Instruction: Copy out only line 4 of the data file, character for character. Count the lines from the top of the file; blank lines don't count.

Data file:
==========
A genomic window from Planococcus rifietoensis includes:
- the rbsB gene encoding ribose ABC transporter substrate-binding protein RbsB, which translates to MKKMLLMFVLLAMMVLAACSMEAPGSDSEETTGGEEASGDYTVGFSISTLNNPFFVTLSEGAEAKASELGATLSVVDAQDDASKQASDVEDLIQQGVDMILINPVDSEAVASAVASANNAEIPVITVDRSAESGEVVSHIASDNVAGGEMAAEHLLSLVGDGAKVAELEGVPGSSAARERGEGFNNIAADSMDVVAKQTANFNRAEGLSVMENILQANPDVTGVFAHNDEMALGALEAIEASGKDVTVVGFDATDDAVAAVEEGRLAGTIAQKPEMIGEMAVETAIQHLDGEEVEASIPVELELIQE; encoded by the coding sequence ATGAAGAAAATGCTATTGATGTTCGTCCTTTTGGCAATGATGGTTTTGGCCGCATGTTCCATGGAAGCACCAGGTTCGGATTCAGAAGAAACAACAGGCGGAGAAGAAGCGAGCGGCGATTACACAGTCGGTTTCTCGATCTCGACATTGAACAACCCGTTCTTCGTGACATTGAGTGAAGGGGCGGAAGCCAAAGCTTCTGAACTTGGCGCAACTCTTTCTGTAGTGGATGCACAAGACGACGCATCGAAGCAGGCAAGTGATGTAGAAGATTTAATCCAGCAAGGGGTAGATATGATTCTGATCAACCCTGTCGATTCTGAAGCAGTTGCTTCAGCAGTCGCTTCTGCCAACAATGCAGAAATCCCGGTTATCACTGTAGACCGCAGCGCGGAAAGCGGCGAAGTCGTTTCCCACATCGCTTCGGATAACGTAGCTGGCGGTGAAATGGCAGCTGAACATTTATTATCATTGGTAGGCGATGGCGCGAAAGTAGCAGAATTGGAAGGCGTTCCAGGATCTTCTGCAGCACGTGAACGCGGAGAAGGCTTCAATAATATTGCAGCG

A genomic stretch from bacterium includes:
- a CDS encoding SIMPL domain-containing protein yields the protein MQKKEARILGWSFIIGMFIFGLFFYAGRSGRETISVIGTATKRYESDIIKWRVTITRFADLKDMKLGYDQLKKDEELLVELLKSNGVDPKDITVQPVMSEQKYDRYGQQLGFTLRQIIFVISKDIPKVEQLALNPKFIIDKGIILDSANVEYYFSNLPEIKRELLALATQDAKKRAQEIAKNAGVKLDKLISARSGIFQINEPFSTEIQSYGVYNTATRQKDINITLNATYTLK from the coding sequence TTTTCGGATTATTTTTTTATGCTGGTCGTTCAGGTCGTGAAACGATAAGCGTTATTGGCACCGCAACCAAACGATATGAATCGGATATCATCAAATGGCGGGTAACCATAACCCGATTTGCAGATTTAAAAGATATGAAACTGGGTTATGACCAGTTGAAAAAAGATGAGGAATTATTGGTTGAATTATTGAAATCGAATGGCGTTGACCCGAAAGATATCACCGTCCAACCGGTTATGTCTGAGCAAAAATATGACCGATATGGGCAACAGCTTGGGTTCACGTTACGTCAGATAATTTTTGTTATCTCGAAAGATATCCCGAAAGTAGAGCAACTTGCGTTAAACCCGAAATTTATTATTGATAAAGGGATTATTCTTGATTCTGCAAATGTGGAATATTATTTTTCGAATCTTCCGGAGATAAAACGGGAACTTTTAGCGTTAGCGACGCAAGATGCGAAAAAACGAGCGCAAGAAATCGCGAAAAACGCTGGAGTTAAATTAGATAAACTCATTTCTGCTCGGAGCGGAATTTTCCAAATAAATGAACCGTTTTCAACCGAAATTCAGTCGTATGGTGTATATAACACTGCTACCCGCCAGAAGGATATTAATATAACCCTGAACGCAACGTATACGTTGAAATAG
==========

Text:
- a CDS encoding SIMPL domain-containing protein yields the protein MQKKEARILGWSFIIGMFIFGLFFYAGRSGRETISVIGTATKRYESDIIKWRVTITRFADLKDMKLGYDQLKKDEELLVELLKSNGVDPKDITVQPVMSEQKYDRYGQQLGFTLRQIIFVISKDIPKVEQLALNPKFIIDKGIILDSANVEYYFSNLPEIKRELLALATQDAKKRAQEIAKNAGVKLDKLISARSGIFQINEPFSTEIQSYGVYNTATRQKDINITLNATYTLK from the coding sequence TTTTCGGATTATTTTTTTATGCTGGTCGTTCAGGTCGTGAAACGATAAGCGTTATTGGCACCGCAACCAAACGATATGAATCGGATATCATCAAATGGCGGGTAACCATAACCCGATTTGCAGATTTAAAAGATATGAAACTGGGTTATGACCAGTTGAAAAAAGATGAGGAATTATTGGTTGAATTATTGAAATCGAATGGCGTTGACCCGAAAGATATCACCGTCCAACCGGTTATGTCTGAGCAAAAATATGACCGATATGGGCAACAGCTTGGGTTCACGTTACGTCAGATAATTTTTGTTATCTCGAAAGATATCCCGAAAGTAGAGCAACTTGCGTTAAACCCGAAATTTATTATTGATAAAGGGATTATTCTTGATTCTGCAAATGTGGAATATTATTTTTCGAATCTTCCGGAGATAAAACGGGAACTTTTAGCGTTAGCGACGCAAGATGCGAAAAAACGAGCGCAAGAAATCGCGAAAAACGCTGGAGTTAAATTAGATAAACTCATTTCTGCTCGGAGCGGAATTTTCCAAATAAATGAACCGTTTTCAACCGAAATTCAGTCGTATGGTGTATATAACACTGCTACCCGCCAGAAGGATATTAATATAACCCTGAACGCAACGTATACGTTGAAATAG